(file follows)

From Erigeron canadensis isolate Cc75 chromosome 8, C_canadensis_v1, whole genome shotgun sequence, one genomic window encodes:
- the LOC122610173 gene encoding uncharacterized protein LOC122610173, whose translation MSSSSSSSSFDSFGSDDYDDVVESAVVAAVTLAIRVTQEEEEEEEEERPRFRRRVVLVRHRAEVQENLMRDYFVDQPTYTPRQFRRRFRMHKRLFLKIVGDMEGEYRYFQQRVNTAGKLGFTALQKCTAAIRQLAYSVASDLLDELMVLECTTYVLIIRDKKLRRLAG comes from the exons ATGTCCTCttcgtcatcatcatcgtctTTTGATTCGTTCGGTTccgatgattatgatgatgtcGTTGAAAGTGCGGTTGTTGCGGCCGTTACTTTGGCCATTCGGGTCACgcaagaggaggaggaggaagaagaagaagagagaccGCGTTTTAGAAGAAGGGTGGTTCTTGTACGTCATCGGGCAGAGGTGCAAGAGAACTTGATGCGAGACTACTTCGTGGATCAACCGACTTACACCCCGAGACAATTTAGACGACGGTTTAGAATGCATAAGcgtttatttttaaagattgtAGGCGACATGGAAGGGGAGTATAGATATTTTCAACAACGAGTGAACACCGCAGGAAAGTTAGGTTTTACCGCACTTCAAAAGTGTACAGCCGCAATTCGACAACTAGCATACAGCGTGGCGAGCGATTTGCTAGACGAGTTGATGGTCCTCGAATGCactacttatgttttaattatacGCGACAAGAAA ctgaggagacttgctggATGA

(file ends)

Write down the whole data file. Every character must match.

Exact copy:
From Erigeron canadensis isolate Cc75 chromosome 8, C_canadensis_v1, whole genome shotgun sequence, one genomic window encodes:
- the LOC122610173 gene encoding uncharacterized protein LOC122610173, whose translation MSSSSSSSSFDSFGSDDYDDVVESAVVAAVTLAIRVTQEEEEEEEEERPRFRRRVVLVRHRAEVQENLMRDYFVDQPTYTPRQFRRRFRMHKRLFLKIVGDMEGEYRYFQQRVNTAGKLGFTALQKCTAAIRQLAYSVASDLLDELMVLECTTYVLIIRDKKLRRLAG comes from the exons ATGTCCTCttcgtcatcatcatcgtctTTTGATTCGTTCGGTTccgatgattatgatgatgtcGTTGAAAGTGCGGTTGTTGCGGCCGTTACTTTGGCCATTCGGGTCACgcaagaggaggaggaggaagaagaagaagagagaccGCGTTTTAGAAGAAGGGTGGTTCTTGTACGTCATCGGGCAGAGGTGCAAGAGAACTTGATGCGAGACTACTTCGTGGATCAACCGACTTACACCCCGAGACAATTTAGACGACGGTTTAGAATGCATAAGcgtttatttttaaagattgtAGGCGACATGGAAGGGGAGTATAGATATTTTCAACAACGAGTGAACACCGCAGGAAAGTTAGGTTTTACCGCACTTCAAAAGTGTACAGCCGCAATTCGACAACTAGCATACAGCGTGGCGAGCGATTTGCTAGACGAGTTGATGGTCCTCGAATGCactacttatgttttaattatacGCGACAAGAAA ctgaggagacttgctggATGA